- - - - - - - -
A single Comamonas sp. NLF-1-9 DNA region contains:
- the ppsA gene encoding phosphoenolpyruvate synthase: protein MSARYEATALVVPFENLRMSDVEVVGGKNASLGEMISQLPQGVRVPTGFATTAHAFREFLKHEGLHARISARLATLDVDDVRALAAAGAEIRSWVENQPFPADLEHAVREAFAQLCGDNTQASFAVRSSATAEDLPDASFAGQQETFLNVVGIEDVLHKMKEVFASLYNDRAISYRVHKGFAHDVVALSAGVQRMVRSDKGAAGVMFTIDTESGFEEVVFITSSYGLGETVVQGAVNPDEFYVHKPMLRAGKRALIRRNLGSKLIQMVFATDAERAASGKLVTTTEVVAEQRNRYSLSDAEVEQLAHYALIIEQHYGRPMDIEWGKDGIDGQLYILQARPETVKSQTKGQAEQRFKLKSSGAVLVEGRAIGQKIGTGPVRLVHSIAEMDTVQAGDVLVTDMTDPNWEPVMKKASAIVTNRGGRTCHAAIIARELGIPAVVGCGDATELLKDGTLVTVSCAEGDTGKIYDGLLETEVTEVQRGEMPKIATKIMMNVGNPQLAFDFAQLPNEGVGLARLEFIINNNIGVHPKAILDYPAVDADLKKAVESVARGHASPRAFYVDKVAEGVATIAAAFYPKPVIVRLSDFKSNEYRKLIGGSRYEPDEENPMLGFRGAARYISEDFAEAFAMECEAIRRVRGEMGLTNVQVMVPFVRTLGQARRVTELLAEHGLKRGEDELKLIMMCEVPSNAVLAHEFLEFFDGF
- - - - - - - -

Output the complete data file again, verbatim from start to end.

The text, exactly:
A single Comamonas sp. NLF-1-9 DNA region contains:
- the ppsA gene encoding phosphoenolpyruvate synthase: protein MSARYEATALVVPFENLRMSDVEVVGGKNASLGEMISQLPQGVRVPTGFATTAHAFREFLKHEGLHARISARLATLDVDDVRALAAAGAEIRSWVENQPFPADLEHAVREAFAQLCGDNTQASFAVRSSATAEDLPDASFAGQQETFLNVVGIEDVLHKMKEVFASLYNDRAISYRVHKGFAHDVVALSAGVQRMVRSDKGAAGVMFTIDTESGFEEVVFITSSYGLGETVVQGAVNPDEFYVHKPMLRAGKRALIRRNLGSKLIQMVFATDAERAASGKLVTTTEVVAEQRNRYSLSDAEVEQLAHYALIIEQHYGRPMDIEWGKDGIDGQLYILQARPETVKSQTKGQAEQRFKLKSSGAVLVEGRAIGQKIGTGPVRLVHSIAEMDTVQAGDVLVTDMTDPNWEPVMKKASAIVTNRGGRTCHAAIIARELGIPAVVGCGDATELLKDGTLVTVSCAEGDTGKIYDGLLETEVTEVQRGEMPKIATKIMMNVGNPQLAFDFAQLPNEGVGLARLEFIINNNIGVHPKAILDYPAVDADLKKAVESVARGHASPRAFYVDKVAEGVATIAAAFYPKPVIVRLSDFKSNEYRKLIGGSRYEPDEENPMLGFRGAARYISEDFAEAFAMECEAIRRVRGEMGLTNVQVMVPFVRTLGQARRVTELLAEHGLKRGEDELKLIMMCEVPSNAVLAHEFLEFFDGF